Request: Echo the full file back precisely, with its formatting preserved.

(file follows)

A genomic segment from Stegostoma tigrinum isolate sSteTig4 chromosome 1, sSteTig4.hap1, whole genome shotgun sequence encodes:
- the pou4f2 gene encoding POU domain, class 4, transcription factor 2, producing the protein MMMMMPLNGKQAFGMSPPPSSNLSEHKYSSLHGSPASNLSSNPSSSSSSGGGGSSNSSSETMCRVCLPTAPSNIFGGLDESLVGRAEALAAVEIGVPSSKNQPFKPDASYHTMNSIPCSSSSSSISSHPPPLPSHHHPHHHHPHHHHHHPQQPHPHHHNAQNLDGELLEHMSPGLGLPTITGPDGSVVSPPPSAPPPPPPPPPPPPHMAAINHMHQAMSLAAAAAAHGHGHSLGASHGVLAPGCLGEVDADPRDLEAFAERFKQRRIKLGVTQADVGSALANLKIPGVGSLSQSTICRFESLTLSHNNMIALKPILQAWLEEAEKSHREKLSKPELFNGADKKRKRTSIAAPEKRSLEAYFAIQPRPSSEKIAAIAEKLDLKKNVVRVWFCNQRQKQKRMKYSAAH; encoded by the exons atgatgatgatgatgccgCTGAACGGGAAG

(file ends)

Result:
A genomic segment from Stegostoma tigrinum isolate sSteTig4 chromosome 1, sSteTig4.hap1, whole genome shotgun sequence encodes:
- the pou4f2 gene encoding POU domain, class 4, transcription factor 2, producing the protein MMMMMPLNGKQAFGMSPPPSSNLSEHKYSSLHGSPASNLSSNPSSSSSSGGGGSSNSSSETMCRVCLPTAPSNIFGGLDESLVGRAEALAAVEIGVPSSKNQPFKPDASYHTMNSIPCSSSSSSISSHPPPLPSHHHPHHHHPHHHHHHPQQPHPHHHNAQNLDGELLEHMSPGLGLPTITGPDGSVVSPPPSAPPPPPPPPPPPPHMAAINHMHQAMSLAAAAAAHGHGHSLGASHGVLAPGCLGEVDADPRDLEAFAERFKQRRIKLGVTQADVGSALANLKIPGVGSLSQSTICRFESLTLSHNNMIALKPILQAWLEEAEKSHREKLSKPELFNGADKKRKRTSIAAPEKRSLEAYFAIQPRPSSEKIAAIAEKLDLKKNVVRVWFCNQRQKQKRMKYSAAH; encoded by the exons atgatgatgatgatgccgCTGAACGGGAAG